“Tenants at the time had no voice and no influence. They were used to being moved around by the estate which wanted to create more profitable business from sheep and deer farms.

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“This time they must have just thought enough is enough and were going to make a stand.

“The women tended to be in charge of the home, and perhaps that’s why they felt it was their role to be at the forefront.

“Official records don’t mention the names of the women, but the oral history of the area does.

“Because of that, we can identify who they were, and that some of their descendants are still in the village. That brings it all to life.”

The area around Coigach had been part of the Mackenzie’s Cromartie Estate since 1609. By the early 1800s, it was heavily populated and people were in poverty.

The debt-stricken laird, John Hay-Mackenzie, was heading for ruin when his daughter, Anne, married the Marquis of Stafford – who would become heir to the Duke of Sutherland, one of the wealthiest men in the country.

Two weeks after the marriage, however, the laird died. And by 1852, with it under increasing financial pressure, estate factor Andrew Scott suggested it was time to “rationalise” the land use at Coigach.

A large farm at Achiltibuie and Badenscallie which was densely packed with sub-tenants was targeted, but 18 families refused to relinquish their hill grazings and relocate.

It led to a series of stand-offs between landlord and tenants, which saw the women-led resistance repel each of the estate’s five efforts to serve eviction writs.

On one occasion, in February 1853, the sheriff’s party landed at Culnacraig only to be seized upon by the women; the writs removed and burned before the officer was “entirely stripped of his clothes and put on board the boat, in which he went to Coigach, in a state of almost absolute nudity.”

A following effort in March 1853 saw the Sheriff Depute, Procurator Fiscal, and some of the County Police arrive from Ullapool to be met by a crowd of up to 300 mainly women.

They are said to have rushed at the Sheriff and policemen, tearing the writs from them.

Their boat was then hauled up a hill by the women with one of the men still sitting in it, to be dumped on a potato pile in front of the local inn.

But while their resistance was successful and the estate abandoned its efforts to remove the tenants, it had a terrible downside. Stung by the tenants uprising and determined not to let the same thing happen again, further waves of evictions across the estate were carried out with crushing force and little mercy.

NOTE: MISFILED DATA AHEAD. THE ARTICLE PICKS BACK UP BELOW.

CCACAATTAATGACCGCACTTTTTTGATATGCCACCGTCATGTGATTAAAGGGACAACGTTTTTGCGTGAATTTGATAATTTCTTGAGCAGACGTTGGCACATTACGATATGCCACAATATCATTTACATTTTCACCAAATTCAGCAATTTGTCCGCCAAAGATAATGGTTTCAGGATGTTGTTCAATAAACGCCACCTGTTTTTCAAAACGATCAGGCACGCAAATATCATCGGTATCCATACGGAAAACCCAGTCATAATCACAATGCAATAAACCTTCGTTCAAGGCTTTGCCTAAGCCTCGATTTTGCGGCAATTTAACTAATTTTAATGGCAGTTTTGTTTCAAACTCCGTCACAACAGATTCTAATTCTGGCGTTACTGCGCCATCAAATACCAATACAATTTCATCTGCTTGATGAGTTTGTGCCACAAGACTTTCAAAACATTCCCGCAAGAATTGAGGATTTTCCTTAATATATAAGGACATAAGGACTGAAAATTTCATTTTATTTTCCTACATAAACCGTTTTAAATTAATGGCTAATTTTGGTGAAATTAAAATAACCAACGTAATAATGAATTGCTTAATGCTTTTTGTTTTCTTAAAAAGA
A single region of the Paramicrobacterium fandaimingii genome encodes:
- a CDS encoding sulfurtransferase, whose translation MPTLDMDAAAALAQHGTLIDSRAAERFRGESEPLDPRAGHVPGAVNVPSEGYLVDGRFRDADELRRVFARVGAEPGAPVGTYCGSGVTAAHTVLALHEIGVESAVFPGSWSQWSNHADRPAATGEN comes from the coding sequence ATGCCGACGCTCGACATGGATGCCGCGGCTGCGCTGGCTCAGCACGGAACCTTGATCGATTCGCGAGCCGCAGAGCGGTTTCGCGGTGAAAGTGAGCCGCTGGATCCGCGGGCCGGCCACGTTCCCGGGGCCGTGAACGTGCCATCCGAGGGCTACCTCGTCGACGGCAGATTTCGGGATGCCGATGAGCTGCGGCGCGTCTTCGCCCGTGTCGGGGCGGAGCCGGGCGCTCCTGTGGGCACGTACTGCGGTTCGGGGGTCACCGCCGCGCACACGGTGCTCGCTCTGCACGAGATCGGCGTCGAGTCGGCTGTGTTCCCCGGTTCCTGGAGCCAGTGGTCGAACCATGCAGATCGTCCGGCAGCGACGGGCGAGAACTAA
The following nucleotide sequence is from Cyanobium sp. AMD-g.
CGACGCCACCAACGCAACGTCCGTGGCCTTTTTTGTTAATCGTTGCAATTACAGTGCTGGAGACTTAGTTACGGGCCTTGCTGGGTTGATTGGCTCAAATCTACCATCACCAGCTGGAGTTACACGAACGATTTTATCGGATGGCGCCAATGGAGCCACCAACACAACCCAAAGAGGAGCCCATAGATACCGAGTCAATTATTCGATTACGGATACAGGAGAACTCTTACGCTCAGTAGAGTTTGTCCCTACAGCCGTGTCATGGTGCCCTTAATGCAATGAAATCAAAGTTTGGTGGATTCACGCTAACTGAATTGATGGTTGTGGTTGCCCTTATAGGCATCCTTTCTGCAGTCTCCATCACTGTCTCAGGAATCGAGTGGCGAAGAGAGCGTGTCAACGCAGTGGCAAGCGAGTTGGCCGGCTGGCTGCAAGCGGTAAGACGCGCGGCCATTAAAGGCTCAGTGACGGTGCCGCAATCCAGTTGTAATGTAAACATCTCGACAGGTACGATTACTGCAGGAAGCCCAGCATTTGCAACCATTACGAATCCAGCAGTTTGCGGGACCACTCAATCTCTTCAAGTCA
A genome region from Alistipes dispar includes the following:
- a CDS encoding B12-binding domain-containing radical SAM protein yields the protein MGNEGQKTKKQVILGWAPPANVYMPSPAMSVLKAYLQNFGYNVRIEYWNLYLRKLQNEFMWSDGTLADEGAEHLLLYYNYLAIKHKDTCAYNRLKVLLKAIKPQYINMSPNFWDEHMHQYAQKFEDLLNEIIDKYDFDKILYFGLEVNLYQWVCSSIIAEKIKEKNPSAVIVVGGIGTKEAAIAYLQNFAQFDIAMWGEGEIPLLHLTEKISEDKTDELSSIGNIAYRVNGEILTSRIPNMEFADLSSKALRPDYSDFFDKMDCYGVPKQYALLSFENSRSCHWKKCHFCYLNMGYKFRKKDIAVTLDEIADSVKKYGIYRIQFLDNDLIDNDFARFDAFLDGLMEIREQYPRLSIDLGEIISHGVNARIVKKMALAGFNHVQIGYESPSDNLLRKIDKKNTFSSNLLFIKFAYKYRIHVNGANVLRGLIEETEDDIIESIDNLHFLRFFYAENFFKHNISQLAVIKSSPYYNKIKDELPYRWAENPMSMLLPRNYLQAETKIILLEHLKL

Research into the rebels’ story and a fundraising effort by the community for the installation has sparked fresh interest in events of 175 years ago, leading to new discoveries and inspiring new writing and music.

The Herald: Rachel Newton has created new music reflecting her ancestor's role in the rebellionRachel Newton has created new music reflecting her ancestor's role in the rebellion (Image: DECARLO)

Musicians Rachel Newton and Mairearad Green, cousins whose great great grandmother was one of the rebels, Anna Bhan, say it has inspired them to create a new body of work named after their ancestor followed by a tour.

Rachel, 2016 Instrumentalist of the Year at the Scots Trad Music Awards, says: “Anna Bhan is a new collection of music inspired by our Great-great grandmother’s involvement in the women-led 1852 Coigach Resistance.

“We spent last summer researching and writing in a residency based in Achnahaird, where Mairearad is from and where my mum was from. 

“We spent time speaking to folk who are interested and involved with the history of the events that took place, including members of our own family.

“Despite playing music together as cousins growing up and being involved in various projects together, this is our first opportunity to make a collaborative piece of work as a duo and it feels appropriate that we should have such a personal and powerful narrative with relatable contemporary resonances in terms of land ownership, women led resistance and class issues to inspire this new work.”